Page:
My interest in Oscar Elías Biscet González began about 10 years ago when one of my students came across information about him while doing research on a project for my fifth quarter Spanish class. The more I read about this man, who is a student of Gandi, Martin Luther King, and other advocates of non-violent civil disobedience, the more I wanted to know about what had landed him in jail in Cuba. I read incessantly about his struggle as a voice for human rights for the Cuban people, and I learned that he had had the courage to publish a report on Rivanol, a drug used to produce spontaneous abortions in women so that fetal tissue could be used in research. Laida happened to be the person who translated the report and got it to the United Nations. And, as one would anticipate, shortly thereafter, Biscet was barred from practicing medicine and began receiving intense harassment from the Cuban authorities. Ultimately, he was arrested for attending a meeting of human rights activists and supposedly for flying the Cuban flag upside down.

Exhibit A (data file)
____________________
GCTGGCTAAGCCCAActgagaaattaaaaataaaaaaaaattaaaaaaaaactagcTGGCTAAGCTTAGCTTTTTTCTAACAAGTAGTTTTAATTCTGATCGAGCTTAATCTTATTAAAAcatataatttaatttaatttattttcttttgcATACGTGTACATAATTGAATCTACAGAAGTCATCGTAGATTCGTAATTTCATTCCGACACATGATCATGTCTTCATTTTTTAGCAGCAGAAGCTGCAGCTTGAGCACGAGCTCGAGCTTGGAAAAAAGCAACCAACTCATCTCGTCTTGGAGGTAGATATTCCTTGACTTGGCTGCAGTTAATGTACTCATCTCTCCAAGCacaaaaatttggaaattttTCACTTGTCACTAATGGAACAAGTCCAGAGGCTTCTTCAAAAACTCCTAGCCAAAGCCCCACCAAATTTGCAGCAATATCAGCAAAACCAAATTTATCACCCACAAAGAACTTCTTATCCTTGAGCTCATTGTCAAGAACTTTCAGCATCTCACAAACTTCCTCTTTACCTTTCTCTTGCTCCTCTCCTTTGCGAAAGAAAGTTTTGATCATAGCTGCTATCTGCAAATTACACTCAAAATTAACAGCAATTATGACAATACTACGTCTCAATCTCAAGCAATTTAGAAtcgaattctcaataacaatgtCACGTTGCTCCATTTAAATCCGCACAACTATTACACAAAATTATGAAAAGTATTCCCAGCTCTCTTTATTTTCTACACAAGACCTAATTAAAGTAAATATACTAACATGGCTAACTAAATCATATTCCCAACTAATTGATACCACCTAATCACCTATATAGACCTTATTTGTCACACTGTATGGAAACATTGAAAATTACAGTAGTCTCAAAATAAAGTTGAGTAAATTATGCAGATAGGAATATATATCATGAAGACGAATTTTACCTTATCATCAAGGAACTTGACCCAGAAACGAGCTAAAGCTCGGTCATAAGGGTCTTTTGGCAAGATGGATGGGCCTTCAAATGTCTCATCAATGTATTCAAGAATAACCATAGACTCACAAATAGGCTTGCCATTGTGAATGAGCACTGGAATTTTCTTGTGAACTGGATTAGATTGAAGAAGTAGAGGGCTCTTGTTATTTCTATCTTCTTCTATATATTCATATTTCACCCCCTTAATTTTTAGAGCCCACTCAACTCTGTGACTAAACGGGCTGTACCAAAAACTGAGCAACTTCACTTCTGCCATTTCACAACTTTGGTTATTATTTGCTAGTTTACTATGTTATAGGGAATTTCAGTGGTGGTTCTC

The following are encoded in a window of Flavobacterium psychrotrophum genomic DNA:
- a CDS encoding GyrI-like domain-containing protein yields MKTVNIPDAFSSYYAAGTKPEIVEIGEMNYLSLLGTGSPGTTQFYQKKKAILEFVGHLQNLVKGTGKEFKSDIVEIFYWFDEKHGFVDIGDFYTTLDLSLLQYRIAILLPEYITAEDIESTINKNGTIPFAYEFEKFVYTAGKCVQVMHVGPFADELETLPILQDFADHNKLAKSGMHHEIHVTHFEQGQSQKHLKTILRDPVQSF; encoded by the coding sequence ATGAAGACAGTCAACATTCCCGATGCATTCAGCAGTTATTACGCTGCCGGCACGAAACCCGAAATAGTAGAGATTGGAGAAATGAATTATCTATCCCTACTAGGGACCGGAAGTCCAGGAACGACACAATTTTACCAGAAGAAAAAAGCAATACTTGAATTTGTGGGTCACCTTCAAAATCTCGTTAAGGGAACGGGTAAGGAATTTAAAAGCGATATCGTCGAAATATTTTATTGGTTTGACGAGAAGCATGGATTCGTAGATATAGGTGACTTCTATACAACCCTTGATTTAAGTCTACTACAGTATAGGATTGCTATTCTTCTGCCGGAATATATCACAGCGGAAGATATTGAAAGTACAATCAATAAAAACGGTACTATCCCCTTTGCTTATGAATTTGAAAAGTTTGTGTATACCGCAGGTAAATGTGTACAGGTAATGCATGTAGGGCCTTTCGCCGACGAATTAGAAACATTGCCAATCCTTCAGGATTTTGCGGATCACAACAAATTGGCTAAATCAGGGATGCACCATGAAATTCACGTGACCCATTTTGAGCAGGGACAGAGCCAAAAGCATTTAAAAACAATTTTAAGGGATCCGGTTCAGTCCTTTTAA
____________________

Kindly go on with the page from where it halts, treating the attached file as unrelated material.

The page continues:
At present, Dr. Biscet still remains in prison outisde of Havana. Because he has become an international symbol of opposition to the Castro regime, prison authorities have moved him from solitary confinement, and he is receiving a little better treatment than before. Until recently, he was housed in a very small cell with no light, no running water, and a hole in the floor to be used for bathroom purposes. There were many occasions when the prison sewer backed up through that hole, and he his cell floor was covered with human waste. He was given putrid food through a slot in the bottom of his cell door, and he lived with rats invading his cell at any given hour. At one point, he was not allowed any reading or writing material and never got to leave his cell to go outside in the sun.

A healthy man when he went into prison, Biscet now suffers from a myriad of problems. He's lost almost all his teeth to a nasty gum disease, and he has everything from high blood pressure to pretty severe intestinal problems. Despite physical and psychological torture, he remains firm about not wearing the uniform of the common prisoner as dictated by Cuban penal code, and he refuses to participate in prison "education." In short, he's a real pain in the rear end for the Cuban government.